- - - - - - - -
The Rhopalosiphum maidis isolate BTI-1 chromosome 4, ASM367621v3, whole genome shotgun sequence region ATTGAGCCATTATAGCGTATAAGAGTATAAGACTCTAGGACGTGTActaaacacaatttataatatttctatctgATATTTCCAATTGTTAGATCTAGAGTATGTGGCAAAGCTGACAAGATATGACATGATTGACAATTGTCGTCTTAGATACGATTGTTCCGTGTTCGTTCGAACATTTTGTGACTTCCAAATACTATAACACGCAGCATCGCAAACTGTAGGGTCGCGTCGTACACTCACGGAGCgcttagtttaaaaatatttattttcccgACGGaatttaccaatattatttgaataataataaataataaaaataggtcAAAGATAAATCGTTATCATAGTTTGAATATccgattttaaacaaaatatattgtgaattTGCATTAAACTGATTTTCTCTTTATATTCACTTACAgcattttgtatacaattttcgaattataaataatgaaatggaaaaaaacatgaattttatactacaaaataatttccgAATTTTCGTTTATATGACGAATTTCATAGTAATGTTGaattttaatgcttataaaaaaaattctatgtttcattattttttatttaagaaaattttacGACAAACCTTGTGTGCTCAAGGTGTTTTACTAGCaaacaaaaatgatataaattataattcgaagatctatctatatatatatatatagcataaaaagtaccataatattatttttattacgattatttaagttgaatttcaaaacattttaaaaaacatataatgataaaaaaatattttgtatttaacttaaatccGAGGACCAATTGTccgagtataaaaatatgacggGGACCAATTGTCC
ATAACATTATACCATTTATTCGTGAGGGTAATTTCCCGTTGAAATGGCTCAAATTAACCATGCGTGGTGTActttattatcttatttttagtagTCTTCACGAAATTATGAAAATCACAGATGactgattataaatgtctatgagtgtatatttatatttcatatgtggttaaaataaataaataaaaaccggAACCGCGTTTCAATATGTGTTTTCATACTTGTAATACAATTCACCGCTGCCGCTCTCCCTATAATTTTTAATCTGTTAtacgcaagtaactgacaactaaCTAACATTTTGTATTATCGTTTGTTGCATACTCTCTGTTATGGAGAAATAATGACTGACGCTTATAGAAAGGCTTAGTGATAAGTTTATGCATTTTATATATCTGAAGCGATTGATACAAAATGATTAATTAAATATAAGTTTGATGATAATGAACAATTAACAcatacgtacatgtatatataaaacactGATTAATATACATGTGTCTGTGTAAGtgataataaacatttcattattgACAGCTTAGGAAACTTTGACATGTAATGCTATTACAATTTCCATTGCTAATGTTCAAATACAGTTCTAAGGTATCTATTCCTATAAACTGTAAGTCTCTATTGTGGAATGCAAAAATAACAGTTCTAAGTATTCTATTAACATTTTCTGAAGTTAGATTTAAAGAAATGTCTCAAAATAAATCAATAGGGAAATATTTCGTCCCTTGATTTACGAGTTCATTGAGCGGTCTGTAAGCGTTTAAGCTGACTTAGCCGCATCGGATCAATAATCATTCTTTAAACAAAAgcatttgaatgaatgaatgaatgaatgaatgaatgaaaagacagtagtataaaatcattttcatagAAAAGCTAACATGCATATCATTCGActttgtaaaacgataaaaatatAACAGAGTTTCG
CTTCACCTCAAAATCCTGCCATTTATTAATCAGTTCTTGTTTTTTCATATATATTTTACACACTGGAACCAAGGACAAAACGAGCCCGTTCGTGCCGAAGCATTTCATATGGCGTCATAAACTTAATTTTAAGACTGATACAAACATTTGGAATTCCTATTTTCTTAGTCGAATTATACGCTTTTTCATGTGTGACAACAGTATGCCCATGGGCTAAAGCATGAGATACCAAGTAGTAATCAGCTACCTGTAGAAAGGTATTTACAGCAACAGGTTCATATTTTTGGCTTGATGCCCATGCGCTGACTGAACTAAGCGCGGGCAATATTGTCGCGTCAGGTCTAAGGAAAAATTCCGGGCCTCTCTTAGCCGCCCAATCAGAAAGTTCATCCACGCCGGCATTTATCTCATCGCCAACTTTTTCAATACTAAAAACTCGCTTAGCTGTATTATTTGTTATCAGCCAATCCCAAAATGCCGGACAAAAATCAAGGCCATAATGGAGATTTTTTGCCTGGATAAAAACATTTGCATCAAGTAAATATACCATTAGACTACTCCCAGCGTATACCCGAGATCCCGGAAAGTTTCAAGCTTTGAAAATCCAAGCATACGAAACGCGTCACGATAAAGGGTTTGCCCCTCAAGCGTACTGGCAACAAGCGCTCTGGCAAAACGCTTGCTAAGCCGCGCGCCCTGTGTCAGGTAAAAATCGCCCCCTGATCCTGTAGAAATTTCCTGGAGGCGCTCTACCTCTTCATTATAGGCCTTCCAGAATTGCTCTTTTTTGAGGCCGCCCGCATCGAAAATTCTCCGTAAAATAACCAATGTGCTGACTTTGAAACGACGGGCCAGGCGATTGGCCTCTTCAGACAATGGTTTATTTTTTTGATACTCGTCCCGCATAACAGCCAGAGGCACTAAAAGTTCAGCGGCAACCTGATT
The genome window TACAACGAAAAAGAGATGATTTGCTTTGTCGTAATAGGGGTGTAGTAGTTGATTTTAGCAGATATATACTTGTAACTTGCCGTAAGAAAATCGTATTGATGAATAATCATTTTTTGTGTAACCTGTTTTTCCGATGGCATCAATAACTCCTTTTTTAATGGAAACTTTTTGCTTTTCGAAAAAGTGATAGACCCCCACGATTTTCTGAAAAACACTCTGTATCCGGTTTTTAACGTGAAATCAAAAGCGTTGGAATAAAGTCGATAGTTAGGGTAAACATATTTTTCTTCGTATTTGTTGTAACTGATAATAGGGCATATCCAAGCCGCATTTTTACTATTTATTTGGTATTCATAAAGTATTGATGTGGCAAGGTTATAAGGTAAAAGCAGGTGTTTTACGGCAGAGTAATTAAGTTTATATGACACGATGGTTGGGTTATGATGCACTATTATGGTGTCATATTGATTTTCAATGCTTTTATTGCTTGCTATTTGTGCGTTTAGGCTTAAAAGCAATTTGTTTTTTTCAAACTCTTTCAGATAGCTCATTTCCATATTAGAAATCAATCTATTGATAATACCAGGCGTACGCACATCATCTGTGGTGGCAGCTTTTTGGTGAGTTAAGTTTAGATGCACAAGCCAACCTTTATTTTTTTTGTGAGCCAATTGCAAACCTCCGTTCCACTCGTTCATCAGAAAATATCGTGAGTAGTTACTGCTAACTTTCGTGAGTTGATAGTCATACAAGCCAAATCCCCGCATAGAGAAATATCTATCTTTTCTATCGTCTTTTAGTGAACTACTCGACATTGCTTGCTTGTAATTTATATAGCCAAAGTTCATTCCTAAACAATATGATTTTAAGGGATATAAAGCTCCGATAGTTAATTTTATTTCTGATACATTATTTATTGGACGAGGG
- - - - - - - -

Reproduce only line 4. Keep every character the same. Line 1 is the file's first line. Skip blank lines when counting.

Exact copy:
The genome window TACAACGAAAAAGAGATGATTTGCTTTGTCGTAATAGGGGTGTAGTAGTTGATTTTAGCAGATATATACTTGTAACTTGCCGTAAGAAAATCGTATTGATGAATAATCATTTTTTGTGTAACCTGTTTTTCCGATGGCATCAATAACTCCTTTTTTAATGGAAACTTTTTGCTTTTCGAAAAAGTGATAGACCCCCACGATTTTCTGAAAAACACTCTGTATCCGGTTTTTAACGTGAAATCAAAAGCGTTGGAATAAAGTCGATAGTTAGGGTAAACATATTTTTCTTCGTATTTGTTGTAACTGATAATAGGGCATATCCAAGCCGCATTTTTACTATTTATTTGGTATTCATAAAGTATTGATGTGGCAAGGTTATAAGGTAAAAGCAGGTGTTTTACGGCAGAGTAATTAAGTTTATATGACACGATGGTTGGGTTATGATGCACTATTATGGTGTCATATTGATTTTCAATGCTTTTATTGCTTGCTATTTGTGCGTTTAGGCTTAAAAGCAATTTGTTTTTTTCAAACTCTTTCAGATAGCTCATTTCCATATTAGAAATCAATCTATTGATAATACCAGGCGTACGCACATCATCTGTGGTGGCAGCTTTTTGGTGAGTTAAGTTTAGATGCACAAGCCAACCTTTATTTTTTTTGTGAGCCAATTGCAAACCTCCGTTCCACTCGTTCATCAGAAAATATCGTGAGTAGTTACTGCTAACTTTCGTGAGTTGATAGTCATACAAGCCAAATCCCCGCATAGAGAAATATCTATCTTTTCTATCGTCTTTTAGTGAACTACTCGACATTGCTTGCTTGTAATTTATATAGCCAAAGTTCATTCCTAAACAATATGATTTTAAGGGATATAAAGCTCCGATAGTTAATTTTATTTCTGATACATTATTTATTGGACGAGGG